xml:space="preserve">
Vernon Johnson, left, a sophomore at the University of Maryland Eastern Shore, holds a sign at a rally in Annapolis, Maryland, with other students last November in support of efforts to settle a federal lawsuit that is more than a decade old involving the state's four historically black colleges.
Vernon Johnson, left, a sophomore at the University of Maryland Eastern Shore, holds a sign at a rally in Annapolis, Maryland, with other students last November in support of efforts to settle a federal lawsuit that is more than a decade old involving the state's four historically black colleges. (Brian Witte/AP)

Speaker Adrienne A. Jones has entered the fray about how to settle a long-running court dispute with Maryland’s four historically black colleges and universities over severe underfunding and the undermining of crucial academic programs.

She brings to the debate a powerful and much needed voice that could finally force a long overdue end to the 13-year lawsuit brought on behalf of alumni from Morgan State University, Coppin State University, Bowie State University and the University of Maryland Eastern Shore.

Advertisement

A bill introduced by Ms. Jones would require Gov. Larry Hogan to spend $580 million over the next 10 years at the four institutions to create academic programs, expand scholarships and financial aid, better market the schools, recruit faculty and provide more academic support to students.

Mr. Hogan, who has presented a much lower — and what he calls “final” — offer of $200 million, needs to get on board with the speaker’s proposal and finally right the wrongs that have hurt the success of these colleges. It’s time Maryland stop wasting money on high-priced lawyers and other legal costs to fight institutions that are supposed to be an equal part of Maryland’s higher education system.

A spokesman for the governor said that Mr. Hogan is still “committed” to his offer and points out, again, that it is double the $100 million the governor originally proposed and much more than his successor was willing to pony up. But what he has put on the table is not enough to redress the harms done to the institutions. We agree with the Legislative Black Caucus, which identified HBCU funding as one of its priorities this General Assembly session, that it was a low-ball offer.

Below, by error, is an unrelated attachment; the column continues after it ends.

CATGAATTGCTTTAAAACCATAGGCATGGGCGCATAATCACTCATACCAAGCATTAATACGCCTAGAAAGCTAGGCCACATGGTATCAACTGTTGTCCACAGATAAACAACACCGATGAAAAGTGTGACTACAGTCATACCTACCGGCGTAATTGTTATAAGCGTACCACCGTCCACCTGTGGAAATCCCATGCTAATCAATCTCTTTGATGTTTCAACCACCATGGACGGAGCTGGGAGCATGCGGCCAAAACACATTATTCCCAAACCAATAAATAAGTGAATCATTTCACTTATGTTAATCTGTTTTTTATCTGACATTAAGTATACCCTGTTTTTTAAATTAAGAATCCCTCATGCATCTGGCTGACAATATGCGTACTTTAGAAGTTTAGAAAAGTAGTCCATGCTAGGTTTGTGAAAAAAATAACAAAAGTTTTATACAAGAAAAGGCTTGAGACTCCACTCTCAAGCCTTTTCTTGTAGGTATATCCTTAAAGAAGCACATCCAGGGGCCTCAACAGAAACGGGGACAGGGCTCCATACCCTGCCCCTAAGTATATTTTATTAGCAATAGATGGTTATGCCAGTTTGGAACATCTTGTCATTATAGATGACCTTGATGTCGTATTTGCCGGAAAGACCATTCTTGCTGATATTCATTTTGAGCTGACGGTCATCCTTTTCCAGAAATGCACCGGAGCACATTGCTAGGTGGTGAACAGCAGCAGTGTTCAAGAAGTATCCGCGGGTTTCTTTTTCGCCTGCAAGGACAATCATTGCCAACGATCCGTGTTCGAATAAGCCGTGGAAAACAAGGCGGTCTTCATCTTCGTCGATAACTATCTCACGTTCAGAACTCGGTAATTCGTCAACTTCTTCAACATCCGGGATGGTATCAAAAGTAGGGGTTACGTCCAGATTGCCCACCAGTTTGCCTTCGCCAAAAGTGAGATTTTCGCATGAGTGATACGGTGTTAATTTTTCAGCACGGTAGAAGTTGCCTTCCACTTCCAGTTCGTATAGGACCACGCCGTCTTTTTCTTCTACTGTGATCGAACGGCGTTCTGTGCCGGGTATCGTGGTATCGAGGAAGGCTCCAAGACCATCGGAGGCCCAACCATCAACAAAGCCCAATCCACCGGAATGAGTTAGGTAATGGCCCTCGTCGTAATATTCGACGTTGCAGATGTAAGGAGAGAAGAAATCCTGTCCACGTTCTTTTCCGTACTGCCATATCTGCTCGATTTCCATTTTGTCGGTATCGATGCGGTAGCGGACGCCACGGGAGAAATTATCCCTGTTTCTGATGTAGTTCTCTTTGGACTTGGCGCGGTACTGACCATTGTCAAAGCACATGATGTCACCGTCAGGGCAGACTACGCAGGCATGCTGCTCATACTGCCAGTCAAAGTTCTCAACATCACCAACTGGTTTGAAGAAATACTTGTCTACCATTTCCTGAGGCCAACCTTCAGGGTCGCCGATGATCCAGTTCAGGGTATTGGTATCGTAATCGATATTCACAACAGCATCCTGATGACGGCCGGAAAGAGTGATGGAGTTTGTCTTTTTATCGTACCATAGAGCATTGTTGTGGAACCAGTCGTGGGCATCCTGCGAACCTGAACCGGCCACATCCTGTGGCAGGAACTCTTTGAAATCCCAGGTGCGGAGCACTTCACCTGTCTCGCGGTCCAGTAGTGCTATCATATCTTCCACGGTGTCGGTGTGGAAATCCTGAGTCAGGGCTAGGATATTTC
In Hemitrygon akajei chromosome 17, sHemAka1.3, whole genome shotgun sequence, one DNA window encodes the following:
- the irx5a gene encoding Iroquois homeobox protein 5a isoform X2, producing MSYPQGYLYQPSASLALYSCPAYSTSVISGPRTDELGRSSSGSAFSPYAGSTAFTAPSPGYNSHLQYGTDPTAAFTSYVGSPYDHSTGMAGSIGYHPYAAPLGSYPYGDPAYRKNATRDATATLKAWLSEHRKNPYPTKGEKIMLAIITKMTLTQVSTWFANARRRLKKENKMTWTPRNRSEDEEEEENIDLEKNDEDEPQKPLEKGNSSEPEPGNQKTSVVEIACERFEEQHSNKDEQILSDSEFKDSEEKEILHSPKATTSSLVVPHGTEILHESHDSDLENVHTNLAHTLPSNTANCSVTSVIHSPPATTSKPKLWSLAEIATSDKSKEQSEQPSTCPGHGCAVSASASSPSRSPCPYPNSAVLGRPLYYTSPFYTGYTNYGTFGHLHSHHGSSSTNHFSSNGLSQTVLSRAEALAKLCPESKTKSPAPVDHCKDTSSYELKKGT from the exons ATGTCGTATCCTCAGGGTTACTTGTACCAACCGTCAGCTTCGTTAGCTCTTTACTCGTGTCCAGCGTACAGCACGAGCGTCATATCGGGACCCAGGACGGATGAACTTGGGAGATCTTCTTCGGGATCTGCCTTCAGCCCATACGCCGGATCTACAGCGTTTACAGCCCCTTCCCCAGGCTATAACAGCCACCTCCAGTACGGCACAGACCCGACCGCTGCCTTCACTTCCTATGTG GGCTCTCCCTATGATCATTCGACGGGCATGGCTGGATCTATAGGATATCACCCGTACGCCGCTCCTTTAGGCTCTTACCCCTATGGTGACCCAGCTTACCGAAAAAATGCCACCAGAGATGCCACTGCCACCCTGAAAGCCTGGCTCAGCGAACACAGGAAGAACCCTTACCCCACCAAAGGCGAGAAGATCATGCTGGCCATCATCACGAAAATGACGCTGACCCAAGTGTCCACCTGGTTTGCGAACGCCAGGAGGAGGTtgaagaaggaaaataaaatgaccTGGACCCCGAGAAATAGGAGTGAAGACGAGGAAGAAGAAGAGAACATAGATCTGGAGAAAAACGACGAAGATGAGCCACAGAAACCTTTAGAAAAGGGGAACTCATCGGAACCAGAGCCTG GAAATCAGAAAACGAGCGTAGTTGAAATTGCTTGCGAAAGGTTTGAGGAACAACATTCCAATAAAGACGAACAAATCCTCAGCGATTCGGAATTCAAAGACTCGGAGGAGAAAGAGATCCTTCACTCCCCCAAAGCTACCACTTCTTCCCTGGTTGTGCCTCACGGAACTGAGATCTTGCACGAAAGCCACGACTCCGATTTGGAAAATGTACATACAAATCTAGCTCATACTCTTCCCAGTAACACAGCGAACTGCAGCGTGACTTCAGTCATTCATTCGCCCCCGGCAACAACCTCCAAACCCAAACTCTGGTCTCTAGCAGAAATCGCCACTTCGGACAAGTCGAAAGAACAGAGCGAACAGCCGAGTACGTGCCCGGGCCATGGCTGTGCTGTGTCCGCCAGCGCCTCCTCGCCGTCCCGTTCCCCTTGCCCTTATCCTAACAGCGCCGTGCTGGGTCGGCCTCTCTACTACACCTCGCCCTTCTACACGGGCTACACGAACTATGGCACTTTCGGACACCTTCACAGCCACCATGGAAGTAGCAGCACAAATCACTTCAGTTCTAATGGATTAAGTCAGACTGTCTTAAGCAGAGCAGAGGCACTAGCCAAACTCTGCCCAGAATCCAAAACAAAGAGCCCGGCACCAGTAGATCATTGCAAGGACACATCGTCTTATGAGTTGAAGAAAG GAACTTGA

Ms. Jones’ proposal won’t cover all the costs to recover what the universities have lost over the years, but it is a compromise that could end the deadlock. In a more perfect world, the institutions would get at least as much as schools in Mississippi, which in a similar case were awarded about $500 million in 2002 — $791 million by today’s standards — to address discrimination and underfunding at three universities. Others have argued that Maryland’s HBCUs are entitled to even more, including former gubernatorial candidate Ben Jealous, who pushed for $1 billion for the schools.

Another reason to support the speaker’s bill is that it aligns with the $577 million settlement requested last year by The Coalition for Equity and Excellence in Maryland Higher Education, which represents the HBCU alumni in the lawsuit. The schools have shown they are willing to concede on issues to reach a deal, including what was at the heart of the lawsuit — the state’s funding of duplicate programs at white universities. The HBCUs once proposed transferring specific programs from white institutions to the their campuses, but said they will now focus on building up current programs and bringing new ones on board.

Mr. Hogan also should be willing to make difficult choices so that an agreement can be reached. Even President Donald Trump sees the importance of funding HBCUs. In December, he signed a bipartisan bill to permanently provide more than $250 million a year to the nation’s historically black colleges and universities and other schools that serve larger minority populations.

Maryland’s HBCUs have operated at a disadvantage for far too long. Despite operating at a deficit of resources, they have graduated alum who have gone on to became attorneys, doctors, engineers and politicians. If education is still one of the pillars of success in this country, the state ought to make sure all our universities are properly funded. The state’s HBCUs are also vital anchor institutions to our neighborhoods. The state teacher’s union, the Maryland State Education Association, has said these universities are an important pipeline for the creation of the next generation of teachers. The group is still analyzing Ms. Jones’ bill, but a representative said members are “optimistic that it presents a pathway to a fair and equitable resolution that supports the invaluable contributions HBCUs make to education and equity in our state.”

To be fair to Mr. Hogan, the governor wrote a letter to the speaker in the fall indicating openness to a legislative solution to the HBCU lawsuit. And his spokesman said the governor will thoughtfully consider any legislation that reaches his desk. We hope he’ll take a hard look before that point, however, and make the sound decision to support the bill, these schools and their students.

Advertisement
Advertisement
Advertisement